Before investing in a 'self-evident' strategy, drill down and ask the questions. Click To Tweet

4. “and so?” : The strategy

If the five why’s aren’t followed, you’ll roll ahead with a strategy that may yield the opposite results.

For Queenie, her unchecked “and so?” lead to “kill the prettiest girl in the land”. For Teresa, it was to encourage labor voters to vote, since Tory HQ were sure that Corbyns’ unlectability would equal votes for Tories.

5. Check your goal alignment

Does your vision align with your strategy?

The queen’s answers to the five whys showed that her underlaying need was to win hearts and minds to secure loyalty. Hunting teenage girls does not align to that need.

snow white running through the forest, because not asking the 5 whys leads you to create a one person version of the hunger games
This is what happens when your vision and strategy don’t align.

But I can’t blame the Evil Queen too much. It’s not like she had two advisors and campaign strategists at hand.

6. The Metric: how will you know the goal has been achieved?

Finally, we get to the part where metrics come into play.

I have to give it to the Evil Queen because in a day and age of fuzzy goals, “heart in a box” is as black and white as you can get.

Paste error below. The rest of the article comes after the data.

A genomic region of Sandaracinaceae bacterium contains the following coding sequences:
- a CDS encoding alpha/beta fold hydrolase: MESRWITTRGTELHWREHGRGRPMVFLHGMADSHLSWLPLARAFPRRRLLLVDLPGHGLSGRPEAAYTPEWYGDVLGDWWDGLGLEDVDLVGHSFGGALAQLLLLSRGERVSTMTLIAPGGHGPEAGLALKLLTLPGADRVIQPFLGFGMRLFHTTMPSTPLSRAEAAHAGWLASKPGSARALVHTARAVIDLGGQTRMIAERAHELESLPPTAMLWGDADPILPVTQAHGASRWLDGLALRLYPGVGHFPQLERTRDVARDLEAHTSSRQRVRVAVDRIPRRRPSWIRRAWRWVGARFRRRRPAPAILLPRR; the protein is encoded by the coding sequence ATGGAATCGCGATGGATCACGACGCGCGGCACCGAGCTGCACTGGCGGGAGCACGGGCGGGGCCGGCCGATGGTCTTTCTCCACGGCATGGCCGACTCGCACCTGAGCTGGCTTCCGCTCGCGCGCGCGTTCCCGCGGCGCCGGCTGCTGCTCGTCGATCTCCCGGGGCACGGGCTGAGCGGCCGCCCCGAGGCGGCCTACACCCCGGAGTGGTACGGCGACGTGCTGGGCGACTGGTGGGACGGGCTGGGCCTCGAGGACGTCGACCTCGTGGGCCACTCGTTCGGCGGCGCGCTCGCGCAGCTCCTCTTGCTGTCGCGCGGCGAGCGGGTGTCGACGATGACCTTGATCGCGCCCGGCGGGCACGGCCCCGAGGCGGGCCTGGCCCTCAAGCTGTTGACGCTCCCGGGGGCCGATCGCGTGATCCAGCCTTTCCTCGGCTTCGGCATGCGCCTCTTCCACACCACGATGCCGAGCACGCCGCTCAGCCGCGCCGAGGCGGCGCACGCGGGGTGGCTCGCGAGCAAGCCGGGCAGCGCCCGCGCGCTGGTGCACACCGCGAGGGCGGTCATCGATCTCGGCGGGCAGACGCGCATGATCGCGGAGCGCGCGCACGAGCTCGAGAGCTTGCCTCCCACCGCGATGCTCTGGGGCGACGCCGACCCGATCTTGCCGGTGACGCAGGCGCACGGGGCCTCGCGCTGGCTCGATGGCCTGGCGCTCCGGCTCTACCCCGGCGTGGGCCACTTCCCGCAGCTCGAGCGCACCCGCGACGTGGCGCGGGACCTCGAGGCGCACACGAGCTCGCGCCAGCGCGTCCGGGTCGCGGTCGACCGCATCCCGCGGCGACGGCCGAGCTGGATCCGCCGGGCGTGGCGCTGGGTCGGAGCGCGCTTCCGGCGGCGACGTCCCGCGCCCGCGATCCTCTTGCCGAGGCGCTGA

For the Tories it was higher voter turnouts in Labour areas.

In both cases, you have to ask “can this metric be misinterpreted?”

  • “Does higher voters in Labour areas really mean they’ve voted for you?”
  • “Are you going to DNA test that heart, love?”

7. Test often and change strategy until you get results.

Evil queen holding a vial and beaker because she's all about creative problem solving and data driven decisions.
“try a new strategy-test-repeat” is for winners.

When the Evil Queen received Snow’s ‘heart’ in a box, I like to imagine she drank Cava, played Dancing Queen on loop, and had a monologue to imaginary Snow White in the mirror. We’ll never know.